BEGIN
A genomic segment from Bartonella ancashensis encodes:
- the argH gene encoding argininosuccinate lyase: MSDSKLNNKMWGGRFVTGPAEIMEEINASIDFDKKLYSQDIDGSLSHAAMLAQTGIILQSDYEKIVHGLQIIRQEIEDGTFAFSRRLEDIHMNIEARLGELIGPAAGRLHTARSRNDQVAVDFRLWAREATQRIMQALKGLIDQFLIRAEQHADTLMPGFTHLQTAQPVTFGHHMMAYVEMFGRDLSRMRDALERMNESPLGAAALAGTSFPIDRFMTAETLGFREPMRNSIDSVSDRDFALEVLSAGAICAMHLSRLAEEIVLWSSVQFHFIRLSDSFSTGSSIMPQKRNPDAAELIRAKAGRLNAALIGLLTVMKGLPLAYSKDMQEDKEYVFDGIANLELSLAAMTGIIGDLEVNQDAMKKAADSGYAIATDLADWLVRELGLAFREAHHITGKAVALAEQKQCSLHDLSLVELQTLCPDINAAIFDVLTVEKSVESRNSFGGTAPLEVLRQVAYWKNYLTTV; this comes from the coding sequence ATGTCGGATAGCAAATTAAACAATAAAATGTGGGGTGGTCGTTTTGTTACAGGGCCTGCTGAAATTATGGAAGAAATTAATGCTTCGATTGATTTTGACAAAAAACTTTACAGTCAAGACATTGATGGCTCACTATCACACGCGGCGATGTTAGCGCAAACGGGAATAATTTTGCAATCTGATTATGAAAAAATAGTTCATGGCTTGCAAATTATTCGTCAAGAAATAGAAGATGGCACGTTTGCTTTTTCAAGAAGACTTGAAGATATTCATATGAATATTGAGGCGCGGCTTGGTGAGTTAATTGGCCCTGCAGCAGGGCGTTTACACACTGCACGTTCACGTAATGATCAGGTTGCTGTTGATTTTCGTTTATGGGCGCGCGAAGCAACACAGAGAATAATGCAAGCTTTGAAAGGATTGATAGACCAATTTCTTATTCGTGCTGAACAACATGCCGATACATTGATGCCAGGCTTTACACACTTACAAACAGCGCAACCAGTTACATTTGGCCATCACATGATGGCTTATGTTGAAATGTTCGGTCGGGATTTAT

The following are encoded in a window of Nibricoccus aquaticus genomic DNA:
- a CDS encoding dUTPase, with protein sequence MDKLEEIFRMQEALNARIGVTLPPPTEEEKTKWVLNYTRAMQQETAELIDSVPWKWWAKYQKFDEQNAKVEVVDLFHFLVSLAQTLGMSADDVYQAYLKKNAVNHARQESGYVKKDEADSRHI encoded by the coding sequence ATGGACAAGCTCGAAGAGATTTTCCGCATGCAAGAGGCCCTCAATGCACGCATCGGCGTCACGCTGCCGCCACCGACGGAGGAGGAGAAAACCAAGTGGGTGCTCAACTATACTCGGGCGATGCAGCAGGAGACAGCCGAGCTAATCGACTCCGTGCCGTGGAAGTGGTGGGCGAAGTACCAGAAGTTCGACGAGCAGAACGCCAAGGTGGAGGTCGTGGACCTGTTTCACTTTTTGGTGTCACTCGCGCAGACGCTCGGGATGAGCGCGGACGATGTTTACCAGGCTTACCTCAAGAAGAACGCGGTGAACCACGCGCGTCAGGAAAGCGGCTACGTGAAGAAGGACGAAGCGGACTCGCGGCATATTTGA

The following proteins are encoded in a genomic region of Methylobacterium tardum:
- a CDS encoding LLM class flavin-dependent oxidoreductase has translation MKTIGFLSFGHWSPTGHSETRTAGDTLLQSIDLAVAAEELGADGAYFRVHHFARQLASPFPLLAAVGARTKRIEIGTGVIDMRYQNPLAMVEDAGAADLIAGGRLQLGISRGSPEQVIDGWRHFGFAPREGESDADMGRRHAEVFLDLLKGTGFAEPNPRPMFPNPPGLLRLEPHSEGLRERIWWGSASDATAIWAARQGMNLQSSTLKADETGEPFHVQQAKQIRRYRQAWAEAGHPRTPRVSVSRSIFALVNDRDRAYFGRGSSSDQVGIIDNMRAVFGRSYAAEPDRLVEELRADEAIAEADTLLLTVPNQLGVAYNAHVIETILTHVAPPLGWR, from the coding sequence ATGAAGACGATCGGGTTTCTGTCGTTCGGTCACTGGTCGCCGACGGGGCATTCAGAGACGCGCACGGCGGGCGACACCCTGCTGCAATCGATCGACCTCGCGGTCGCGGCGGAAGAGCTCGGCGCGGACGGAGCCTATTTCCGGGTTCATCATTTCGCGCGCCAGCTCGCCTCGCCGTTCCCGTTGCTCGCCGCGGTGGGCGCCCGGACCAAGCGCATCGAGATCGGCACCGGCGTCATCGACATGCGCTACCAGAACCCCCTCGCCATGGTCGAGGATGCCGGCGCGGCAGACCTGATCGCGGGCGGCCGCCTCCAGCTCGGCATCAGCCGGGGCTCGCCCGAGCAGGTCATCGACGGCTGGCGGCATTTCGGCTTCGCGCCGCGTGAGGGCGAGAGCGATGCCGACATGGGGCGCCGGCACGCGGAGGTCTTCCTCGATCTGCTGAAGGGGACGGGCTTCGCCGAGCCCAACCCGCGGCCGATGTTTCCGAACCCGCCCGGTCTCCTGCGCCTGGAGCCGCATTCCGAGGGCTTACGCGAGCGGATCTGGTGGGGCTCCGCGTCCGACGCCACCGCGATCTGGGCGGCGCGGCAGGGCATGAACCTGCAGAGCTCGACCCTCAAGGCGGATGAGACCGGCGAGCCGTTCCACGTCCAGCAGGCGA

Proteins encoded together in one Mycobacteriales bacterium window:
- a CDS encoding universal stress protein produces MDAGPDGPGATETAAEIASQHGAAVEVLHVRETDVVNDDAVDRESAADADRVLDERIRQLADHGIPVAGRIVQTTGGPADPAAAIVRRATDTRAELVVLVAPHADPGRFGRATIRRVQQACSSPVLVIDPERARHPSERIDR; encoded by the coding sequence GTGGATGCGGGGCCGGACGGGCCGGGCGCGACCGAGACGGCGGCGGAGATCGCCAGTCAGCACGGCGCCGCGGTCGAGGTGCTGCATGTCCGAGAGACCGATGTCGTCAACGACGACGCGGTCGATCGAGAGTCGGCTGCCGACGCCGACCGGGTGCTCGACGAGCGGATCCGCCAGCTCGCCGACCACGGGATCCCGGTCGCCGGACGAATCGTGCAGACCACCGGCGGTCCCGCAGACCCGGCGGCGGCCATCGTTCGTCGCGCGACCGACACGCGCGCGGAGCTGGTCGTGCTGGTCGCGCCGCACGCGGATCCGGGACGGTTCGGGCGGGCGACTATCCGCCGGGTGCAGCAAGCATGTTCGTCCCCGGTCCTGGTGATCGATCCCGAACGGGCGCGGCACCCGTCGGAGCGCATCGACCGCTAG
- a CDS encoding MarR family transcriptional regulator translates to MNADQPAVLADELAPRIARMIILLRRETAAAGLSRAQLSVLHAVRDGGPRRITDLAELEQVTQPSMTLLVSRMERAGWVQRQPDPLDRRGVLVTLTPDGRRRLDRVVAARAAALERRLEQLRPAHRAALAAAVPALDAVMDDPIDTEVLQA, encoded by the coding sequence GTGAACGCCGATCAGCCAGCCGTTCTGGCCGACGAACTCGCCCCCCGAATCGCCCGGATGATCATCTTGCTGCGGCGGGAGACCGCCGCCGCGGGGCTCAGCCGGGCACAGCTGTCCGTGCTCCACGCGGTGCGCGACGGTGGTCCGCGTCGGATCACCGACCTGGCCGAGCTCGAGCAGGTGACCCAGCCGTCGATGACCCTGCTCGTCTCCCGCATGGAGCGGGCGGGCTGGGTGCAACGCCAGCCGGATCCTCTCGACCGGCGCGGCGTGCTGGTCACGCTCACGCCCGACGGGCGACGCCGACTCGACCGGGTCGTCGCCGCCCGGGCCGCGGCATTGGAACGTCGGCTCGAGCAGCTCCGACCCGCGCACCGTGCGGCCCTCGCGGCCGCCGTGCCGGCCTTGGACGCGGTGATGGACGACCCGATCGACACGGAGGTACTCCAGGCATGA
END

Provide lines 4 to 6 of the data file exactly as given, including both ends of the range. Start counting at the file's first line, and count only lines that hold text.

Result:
- a CDS encoding dUTPase, with protein sequence MDKLEEIFRMQEALNARIGVTLPPPTEEEKTKWVLNYTRAMQQETAELIDSVPWKWWAKYQKFDEQNAKVEVVDLFHFLVSLAQTLGMSADDVYQAYLKKNAVNHARQESGYVKKDEADSRHI encoded by the coding sequence ATGGACAAGCTCGAAGAGATTTTCCGCATGCAAGAGGCCCTCAATGCACGCATCGGCGTCACGCTGCCGCCACCGACGGAGGAGGAGAAAACCAAGTGGGTGCTCAACTATACTCGGGCGATGCAGCAGGAGACAGCCGAGCTAATCGACTCCGTGCCGTGGAAGTGGTGGGCGAAGTACCAGAAGTTCGACGAGCAGAACGCCAAGGTGGAGGTCGTGGACCTGTTTCACTTTTTGGTGTCACTCGCGCAGACGCTCGGGATGAGCGCGGACGATGTTTACCAGGCTTACCTCAAGAAGAACGCGGTGAACCACGCGCGTCAGGAAAGCGGCTACGTGAAGAAGGACGAAGCGGACTCGCGGCATATTTGA

The following proteins are encoded in a genomic region of Methylobacterium tardum:
- a CDS encoding LLM class flavin-dependent oxidoreductase has translation MKTIGFLSFGHWSPTGHSETRTAGDTLLQSIDLAVAAEELGADGAYFRVHHFARQLASPFPLLAAVGARTKRIEIGTGVIDMRYQNPLAMVEDAGAADLIAGGRLQLGISRGSPEQVIDGWRHFGFAPREGESDADMGRRHAEVFLDLLKGTGFAEPNPRPMFPNPPGLLRLEPHSEGLRERIWWGSASDATAIWAARQGMNLQSSTLKADETGEPFHVQQAKQIRRYRQAWAEAGHPRTPRVSVSRSIFALVNDRDRAYFGRGSSSDQVGIIDNMRAVFGRSYAAEPDRLVEELRADEAIAEADTLLLTVPNQLGVAYNAHVIETILTHVAPPLGWR, from the coding sequence ATGAAGACGATCGGGTTTCTGTCGTTCGGTCACTGGTCGCCGACGGGGCATTCAGAGACGCGCACGGCGGGCGACACCCTGCTGCAATCGATCGACCTCGCGGTCGCGGCGGAAGAGCTCGGCGCGGACGGAGCCTATTTCCGGGTTCATCATTTCGCGCGCCAGCTCGCCTCGCCGTTCCCGTTGCTCGCCGCGGTGGGCGCCCGGACCAAGCGCATCGAGATCGGCACCGGCGTCATCGACATGCGCTACCAGAACCCCCTCGCCATGGTCGAGGATGCCGGCGCGGCAGACCTGATCGCGGGCGGCCGCCTCCAGCTCGGCATCAGCCGGGGCTCGCCCGAGCAGGTCATCGACGGCTGGCGGCATTTCGGCTTCGCGCCGCGTGAGGGCGAGAGCGATGCCGACATGGGGCGCCGGCACGCGGAGGTCTTCCTCGATCTGCTGAAGGGGACGGGCTTCGCCGAGCCCAACCCGCGGCCGATGTTTCCGAACCCGCCCGGTCTCCTGCGCCTGGAGCCGCATTCCGAGGGCTTACGCGAGCGGATCTGGTGGGGCTCCGCGTCCGACGCCACCGCGATCTGGGCGGCGCGGCAGGGCATGAACCTGCAGAGCTCGACCCTCAAGGCGGATGAGACCGGCGAGCCGTTCCACGTCCAGCAGGCGA